Tag Archives: vacation

Parliament move mooted

Parliament’s future in Cape Town has again been called into question, with a new proposal for it to be moved to Gauteng.

During Tuesday’s debate on Parliament’s R1.763 billion budget, during which the institution came under severe criticism from opposition benches, a long-standing critic of its Cape Town location, ANC MP Vincent Smith, said it would work better if it was moved.

“South Africa is probably the only country worldwide where the seat of the legislature is more than 1 000km way from the seat of government,” he said.

Smith noted that MPs were frequently criticised for the expenses the current arrangement necessitated – such as flights, car-hire and accommodation.

Michael Bagraim, president of the Cape Chamber of Commerce and Industry, said in response on Wednesday he was “shocked to the core” that the issue had been raised again.

“It’s been debated repeatedly and proven, on every occasion, to be too costly and cumbersome.”

Bagraim warned that a host of highly qualified staff would have to be uprooted and there would be a “staggering” cost for new buildings.

Parliament’s seat in Cape Town has been challenged on a number of occasions in recent years – most recently last November, also by Smith.

Prior to that, in 2009, the issue was raised by President Kgalema Motlanthe, who said hosting itin Cape Town was an “expensive practice”.

Motlanthe said a ministerial task team looking to curb wasteful government spending was investigating its possible relocation and that its

report would go before the cabinet for consideration before any decision was taken.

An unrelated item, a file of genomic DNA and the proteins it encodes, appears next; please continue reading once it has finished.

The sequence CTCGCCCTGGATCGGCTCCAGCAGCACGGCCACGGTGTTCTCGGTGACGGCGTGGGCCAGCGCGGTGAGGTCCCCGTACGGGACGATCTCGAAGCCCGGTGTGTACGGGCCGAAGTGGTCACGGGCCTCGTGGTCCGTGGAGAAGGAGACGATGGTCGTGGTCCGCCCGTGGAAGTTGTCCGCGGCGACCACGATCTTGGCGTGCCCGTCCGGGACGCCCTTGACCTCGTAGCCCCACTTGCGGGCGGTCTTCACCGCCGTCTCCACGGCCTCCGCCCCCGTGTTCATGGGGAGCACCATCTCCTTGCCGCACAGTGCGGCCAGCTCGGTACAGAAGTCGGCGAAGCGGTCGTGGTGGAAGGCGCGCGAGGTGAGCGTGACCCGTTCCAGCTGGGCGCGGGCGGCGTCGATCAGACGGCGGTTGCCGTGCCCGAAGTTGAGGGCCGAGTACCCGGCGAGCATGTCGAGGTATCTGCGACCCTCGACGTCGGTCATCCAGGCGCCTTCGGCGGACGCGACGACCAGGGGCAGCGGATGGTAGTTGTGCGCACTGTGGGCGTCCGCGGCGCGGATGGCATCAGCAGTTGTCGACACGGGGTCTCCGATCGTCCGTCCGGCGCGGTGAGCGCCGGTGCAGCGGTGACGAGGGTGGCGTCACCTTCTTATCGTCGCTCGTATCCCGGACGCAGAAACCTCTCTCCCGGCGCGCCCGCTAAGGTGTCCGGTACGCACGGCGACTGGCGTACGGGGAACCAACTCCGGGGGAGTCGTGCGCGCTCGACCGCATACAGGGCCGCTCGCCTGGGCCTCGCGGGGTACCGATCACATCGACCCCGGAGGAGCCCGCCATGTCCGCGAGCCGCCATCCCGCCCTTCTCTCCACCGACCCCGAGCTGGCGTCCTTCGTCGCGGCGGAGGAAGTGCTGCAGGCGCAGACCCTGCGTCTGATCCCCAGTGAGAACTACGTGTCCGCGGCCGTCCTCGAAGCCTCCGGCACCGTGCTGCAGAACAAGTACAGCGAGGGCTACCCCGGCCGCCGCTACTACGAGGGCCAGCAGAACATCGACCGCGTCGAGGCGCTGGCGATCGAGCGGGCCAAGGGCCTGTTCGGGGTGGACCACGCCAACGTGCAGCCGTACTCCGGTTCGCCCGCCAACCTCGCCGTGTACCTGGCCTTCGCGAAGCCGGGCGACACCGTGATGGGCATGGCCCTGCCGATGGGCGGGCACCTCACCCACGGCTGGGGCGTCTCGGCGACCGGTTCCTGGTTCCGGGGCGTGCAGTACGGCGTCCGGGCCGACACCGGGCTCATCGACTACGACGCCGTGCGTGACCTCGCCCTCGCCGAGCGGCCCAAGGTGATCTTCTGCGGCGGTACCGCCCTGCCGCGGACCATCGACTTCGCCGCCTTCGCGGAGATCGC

No report followed, however, and no decision was taken


Cape Town Partnership’s Andrew Boraine said on Wednesday that Cape Town should never believe it had a right to host Parliament, but had continually to earn it. “Cape Town cannot be complacent,” he said. “It’s our job to make this an attractive city to everyone, including MPs and government.”

Boraine cautioned that a full analysis would need to be done to calculate precisely how much such a move could save, and its cost.

If ever Parliament did move, however, Boraine said there would be no shortage of takers for its properties.

Leave a comment

Posted by on May 31, 2012 in Politics


Tags: , , , ,

Building, shacks burn in blazes across city

Firefighters spent hours battling a blaze that broke out in a Bree Street building in the city.

Fire department spokesman Theo Layne said the ground and first floors of the Imbuyambo Cultural Centre, near the corner of Bree and Prestwich streets, caught fire at about 12.40pm yesterday.

No injuries were reported and the cause of the fire has not yet been determined.

“There was nobody inside when firefighters arrived on the scene,” Layne said.